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Marcus Aemilius Scaurus (praetor 56 BC)

 

Marcus Aemilius Scaurus (praetor 56 BC)


Marcus Aemilius Scaurus was a Roman politician of the 1st century BC and son of Marcus Aemilius Scaurus and Caecilia Metella Dalmatica.

Scaurus lost his father when he was very young, but his education was insured by several other family friends. Pompey the Great was briefly married to his sister Aemilia Scaura and, even after her death, Pompey continued to take personal interest in the young man.

During the Third Mithridatic War, Pompey asked for Scaurus by name to become his military tribune, and charged Scaurus, at the time quaestor, with the responsibility for the Judea region, which was involved in a bloody civil war between the brothers Hyrcanus and Aristobulus. Caught in a siege by the Nabatean king Aretas III, Aristobulus asked for Pompey's intervention through Scaurus, and offered an enormous bribe. After Scaurus convinced Aretas to end the siege (64 BC), Aristobulus accused Scaurus of the extortion of 1000 talents, but Pompey, who trusted his brother-in-law, decided to give Judea to his opponent Hyrcanus (63 BC).

In 62 BC, when Pompey returned to Rome, Scaurus moved war to Petra, capital of the Nabatean Kingdom, but relieved the siege after receiving a bribe of 300 talents. In 58 BC, as aedile, Scaurus organized the Aedilician Games, long remembered for their extravagance.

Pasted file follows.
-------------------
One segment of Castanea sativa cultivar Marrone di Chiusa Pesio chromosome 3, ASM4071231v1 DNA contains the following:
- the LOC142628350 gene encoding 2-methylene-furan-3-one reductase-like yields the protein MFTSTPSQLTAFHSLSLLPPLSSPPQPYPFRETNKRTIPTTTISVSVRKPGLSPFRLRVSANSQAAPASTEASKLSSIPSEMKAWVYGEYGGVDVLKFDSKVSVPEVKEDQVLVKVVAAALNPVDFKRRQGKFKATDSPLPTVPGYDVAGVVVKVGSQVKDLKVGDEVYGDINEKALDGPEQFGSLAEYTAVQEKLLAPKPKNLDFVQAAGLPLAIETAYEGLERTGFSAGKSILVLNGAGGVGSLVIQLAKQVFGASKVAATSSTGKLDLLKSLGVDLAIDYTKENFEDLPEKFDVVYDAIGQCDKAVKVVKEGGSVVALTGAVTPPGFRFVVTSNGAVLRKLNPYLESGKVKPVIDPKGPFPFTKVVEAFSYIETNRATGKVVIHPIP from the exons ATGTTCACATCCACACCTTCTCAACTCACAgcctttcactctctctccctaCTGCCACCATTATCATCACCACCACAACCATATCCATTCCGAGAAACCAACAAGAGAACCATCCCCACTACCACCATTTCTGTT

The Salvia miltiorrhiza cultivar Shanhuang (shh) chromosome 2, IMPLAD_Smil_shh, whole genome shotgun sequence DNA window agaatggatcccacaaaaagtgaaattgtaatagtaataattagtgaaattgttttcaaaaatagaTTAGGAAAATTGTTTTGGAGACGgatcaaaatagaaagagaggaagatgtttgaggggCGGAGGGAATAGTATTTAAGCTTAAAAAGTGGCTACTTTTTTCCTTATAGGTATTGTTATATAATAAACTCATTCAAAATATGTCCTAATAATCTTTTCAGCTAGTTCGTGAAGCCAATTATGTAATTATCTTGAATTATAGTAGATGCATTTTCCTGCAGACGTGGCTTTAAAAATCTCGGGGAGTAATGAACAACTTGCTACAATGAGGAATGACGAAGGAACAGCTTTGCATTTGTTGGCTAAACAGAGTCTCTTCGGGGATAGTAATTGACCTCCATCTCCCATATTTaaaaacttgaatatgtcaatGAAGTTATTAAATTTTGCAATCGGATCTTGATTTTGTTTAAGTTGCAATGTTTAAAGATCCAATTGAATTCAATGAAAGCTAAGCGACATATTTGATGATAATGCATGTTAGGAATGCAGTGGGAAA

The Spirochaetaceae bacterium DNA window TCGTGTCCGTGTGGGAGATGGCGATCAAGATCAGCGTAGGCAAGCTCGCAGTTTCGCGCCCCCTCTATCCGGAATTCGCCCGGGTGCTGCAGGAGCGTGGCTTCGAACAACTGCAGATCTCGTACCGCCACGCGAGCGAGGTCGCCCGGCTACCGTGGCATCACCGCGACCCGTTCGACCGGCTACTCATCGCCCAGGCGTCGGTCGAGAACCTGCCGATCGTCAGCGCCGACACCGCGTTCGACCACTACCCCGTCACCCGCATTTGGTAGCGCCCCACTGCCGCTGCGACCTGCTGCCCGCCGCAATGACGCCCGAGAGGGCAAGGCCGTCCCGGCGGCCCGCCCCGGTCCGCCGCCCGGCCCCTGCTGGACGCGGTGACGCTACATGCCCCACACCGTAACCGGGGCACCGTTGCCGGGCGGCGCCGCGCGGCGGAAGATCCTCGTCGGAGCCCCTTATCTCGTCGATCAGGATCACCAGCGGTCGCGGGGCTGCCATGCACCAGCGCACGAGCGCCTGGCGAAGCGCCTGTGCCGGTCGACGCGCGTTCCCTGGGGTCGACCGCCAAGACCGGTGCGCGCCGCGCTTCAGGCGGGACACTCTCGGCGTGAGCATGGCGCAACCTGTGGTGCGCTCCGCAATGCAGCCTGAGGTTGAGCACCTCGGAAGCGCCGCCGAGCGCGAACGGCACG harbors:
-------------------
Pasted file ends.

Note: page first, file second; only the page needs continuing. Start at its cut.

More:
Praetor (56 BC) and propraetor (55 BC) in Sardinia, Scaurus was supported by the First Triumvirate for the consulship in 54 BC, but was accused of extortion in his province. Scaurus was defended by Cicero, and acquitted in spite of his obvious guilt. In 53 BC, however, he was accused of ambitio (shameless bribery) and went into exile.

He married Mucia Tertia, who had previously been married to Pompey the Great. With Mucia, he had a son also named Marcus Aemilius Scaurus, consequently the half-brother of Sextus Pompey (son of Pompey the Great and Mucia).

Scaurus' massacres are mentioned in the Dead Sea scrolls (4Q333). He was said by Pliny the Elder to have been the first Roman collector, or major collector, of engraved gems (Natural History, Book 37, Chapter 5).

See also

References

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